1. Introduction

Intrascleral fixation of posterior chamber (PC) intraocular lens (IOL) has become more popular, as it has advantages such as minimal trauma to the surrounding tissues, good IOL stabilization decreasing the incidence of IOL tilt along with shorter operation time, and does not require degradable threads which may lead to long-term extraconjunctival exposure [15]. The various intrascleral fixation techniques have critical differences in the manner in which the haptic of the IOL is handled [6]. Agarwal et al. and Oh et al. have reported the use of fibrin glue-assisted sutureless IOL scleral fixation combined with scleral flaps for the implantation of PC-IOLs [7, 8]. Takayama et al. have described a modified technique where the IOL haptics are incarcerated into the prepared scleral tunnels instead of a scleral flap, which provides stability for the PC-IOLs [9]. Ohta et al. created a Y-shaped scleral incision to fix the haptic and improved wound closure [10].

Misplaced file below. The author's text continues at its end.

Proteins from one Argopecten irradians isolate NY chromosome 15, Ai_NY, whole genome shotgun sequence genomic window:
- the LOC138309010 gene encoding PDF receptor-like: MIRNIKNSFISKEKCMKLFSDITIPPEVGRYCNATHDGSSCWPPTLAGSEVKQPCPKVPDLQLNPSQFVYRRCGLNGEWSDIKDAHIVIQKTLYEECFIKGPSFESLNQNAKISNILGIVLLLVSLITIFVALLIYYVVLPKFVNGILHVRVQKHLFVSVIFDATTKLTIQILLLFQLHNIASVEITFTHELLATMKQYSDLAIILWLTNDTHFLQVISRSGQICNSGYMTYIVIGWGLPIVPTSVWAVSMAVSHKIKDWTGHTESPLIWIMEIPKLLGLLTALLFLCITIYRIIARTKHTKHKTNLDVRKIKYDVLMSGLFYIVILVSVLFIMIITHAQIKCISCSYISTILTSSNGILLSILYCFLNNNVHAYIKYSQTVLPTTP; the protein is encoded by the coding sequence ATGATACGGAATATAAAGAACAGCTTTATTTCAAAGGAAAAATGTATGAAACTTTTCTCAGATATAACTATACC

We modified the haptic fixation to increase the stability of the IOL haptic by bending the haptics back into the vitreous cavity by 25-gauge vitrectomy to minimize the scleral incisions. And, we performed this modified technique in a series of eyes with aphakia, dislocated IOL, or subluxated crystalline lens. In this article, we report a case series of this technique and its clinical results.

2. Materials and Methods

2.1. Subjects